That heady state of awareness — of being in the moment — still has potency as a brand of self-help for our manic times.
A new book by a Minnesota author makes the case that mindfulness and the act of running are hand-in-glove, mixing a powerful elixir of brain training and fitness that can make life (and running) better.
Mackenzie Lobby Havey is a frequent contributor to the Star Tribune Outdoors Weekend section and an endurance athlete herself. In “Mindful Running” (Bloomsbury), she begins with the foundation that mindfulness is on the same frequency as running.
Running, one scientist tells her in the book, “offers him a platform to simply being in the moment, unchained from the others stresses of life.” Both draw from the same characteristics for success: focus, discipline, structure, repetition.
“Running gives another avenue for learning these mindfulness principles,” said Havey in a recent interview.
While the buzz about mindfulness seems to have reached critical mass for some, Havey said solid science about its benefits gives the practice an enduring credibility.
“It might take mindfulness just from a trend to something more long-lasting and substantial because there is empirical evidence showing it is good for us,” said Havey, who lives in Minneapolis.
So, while her work might be viewed as a sports book, its content fits in the broader landscape of mindfulness literature, she said.
“[The concept] applies to anyone who wants to achieve high performance without burning out. How can I make achievement and ambition sustainable?” she said. “Mindfulness can help you learn to better listen to your body and be in tune with where your head is at, to know when to push and when to back off.”
Havey distills interviews with recognizable athletes, neuroscientists and sports psychologists, and frames a guide to marrying mindful ways with lacing up the Asics, whatever the runner’s level or pursuits.
What follows is an abbreviated version of the book’s three-step process of mindful running, with excerpts from the book about its application:
The process: three steps of mindful running
Become an objective observer and tune into your environment, body and mind in the present moment.
Based on what you noticed in Step 1, determine if any action is necessary. For example, you might have noticed discomfort, fatigue, or negative thinking. Something like negative thinking only requires you to gently acknowledge the thoughts and then redirect to the present moment. If you’re experiencing fatigue or discomfort, that might require further examination to discern whether or not you should back off your run for the day to avoid injury or overtraining.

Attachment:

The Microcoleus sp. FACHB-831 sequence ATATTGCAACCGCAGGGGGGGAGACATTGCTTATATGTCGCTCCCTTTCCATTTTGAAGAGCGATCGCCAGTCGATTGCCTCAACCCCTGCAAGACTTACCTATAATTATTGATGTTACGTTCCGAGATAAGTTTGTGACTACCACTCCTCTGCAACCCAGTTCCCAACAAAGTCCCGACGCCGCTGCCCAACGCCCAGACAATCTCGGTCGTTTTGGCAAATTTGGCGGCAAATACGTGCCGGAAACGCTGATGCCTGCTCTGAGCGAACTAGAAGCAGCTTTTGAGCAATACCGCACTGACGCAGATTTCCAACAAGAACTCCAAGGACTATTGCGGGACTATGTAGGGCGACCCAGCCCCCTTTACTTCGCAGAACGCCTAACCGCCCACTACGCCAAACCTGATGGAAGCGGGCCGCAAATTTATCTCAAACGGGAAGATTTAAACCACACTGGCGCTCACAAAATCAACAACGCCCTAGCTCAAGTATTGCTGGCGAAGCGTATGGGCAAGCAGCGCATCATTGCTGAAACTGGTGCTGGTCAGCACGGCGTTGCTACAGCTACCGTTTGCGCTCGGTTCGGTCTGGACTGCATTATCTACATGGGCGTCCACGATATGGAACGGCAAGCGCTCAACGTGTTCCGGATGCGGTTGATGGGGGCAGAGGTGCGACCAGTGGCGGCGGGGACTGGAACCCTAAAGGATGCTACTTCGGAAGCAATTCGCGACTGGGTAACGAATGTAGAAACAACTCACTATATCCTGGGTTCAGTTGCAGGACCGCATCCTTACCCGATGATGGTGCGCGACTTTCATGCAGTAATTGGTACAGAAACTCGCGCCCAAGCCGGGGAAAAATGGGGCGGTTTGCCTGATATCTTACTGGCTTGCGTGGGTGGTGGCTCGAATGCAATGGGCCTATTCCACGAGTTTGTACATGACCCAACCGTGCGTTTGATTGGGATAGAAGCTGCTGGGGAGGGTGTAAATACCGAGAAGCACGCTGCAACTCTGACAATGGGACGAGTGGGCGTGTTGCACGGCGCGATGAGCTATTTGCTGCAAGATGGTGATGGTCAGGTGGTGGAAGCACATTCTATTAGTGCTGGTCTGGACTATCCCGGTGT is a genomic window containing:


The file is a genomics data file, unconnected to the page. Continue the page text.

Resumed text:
Once you’ve checked in with your environment, body and mind, choose an anchor to the present moment, such as your breath or foot strike. Every time you notice your mind has wandered to the past or future, bring it back to that anchor. This creates focus and concentration, which sets the stage for the flow state.
Run in the mile you are in
“Being fully present is always my goal. If I’m worried about how many miles ahead I have to go or I’m beating myself up for mistakes I made in the miles I’ve already run, it never goes well for me. Being present is a lost art in our culture today.” —Ryan Hall, Olympian, U.S. record holder in the half marathon
Research out of Harvard found that our minds tend to wander 47 percent of our waking hours, and that when we aren’t engaged in the present, we often harbor a negativity bias. When you worry about the future and ruminate about the past on a run, you waste precious energy. For running to be meditative, place your attention on the present moment. Every time you notice your mind has wandered, bring it back to your breath or foot strike.
“I’ve tried using positive mantras and other things, but with pain, you can’t fake yourself out. Really tuning into the pain and embracing the struggle is more effective because it dissipates its impact. Pain is in the neurons of the beholder.” — Dean Karnazes, professional ultrarunner, New York Times bestselling author
We have a tendency to check-out as soon as running gets uncomfortable. By bringing awareness to the inherent discomfort that often accompanies running, you’re less likely to fall into the trap of chasing down anxious thoughts and catastrophizing the unpleasant sensations associated with physical effort. This helps you to continue pushing forward with intention, rather than reacting emotionally and quitting. Conversely, this present-moment awareness also helps you discern impending injuries, cluing you into when it’s important to back off.
Go with the flow
“I found that as I let go of any expectations and just appreciated the moment, the more focused and aware I was.” — Timothy Olson, professional ultrarunner, two-time winner of Western States 100-Mile Race
When we are distracted, both enjoyment of an activity and performance take a dive. Mindful awareness has been shown to help create the right conditions for you to enter the flow state, also known as ‘getting in the zone.’ This is the state where running feels effortless and you perform at your best.
“Even in moments of extreme discomfort in races, I often feel gratitude. I think, ‘Wow, this is what it’s like to push my limits and I know I’ll be stronger and more courageous on the other side.’ ” — Deena Kastor, three-time Olympian (bronze medalist), American record-holder in the marathon and half marathon
When you exist in the moment on a run, you often discover there is much to be grateful for. Whether it’s a healthy body capable of movement, beautiful scenery, or a clear and focused mind, a run can be an excellent venue for cultivating gratitude.
Excerpts from “Mindful Running” by Mackenzie L. Havey appear courtesy of Bloomsbury Publishing. Copyright 2017 Mackenzie L. Havey. All rights reserved. www.mindfulrunningbook.com, www.bloomsbury.com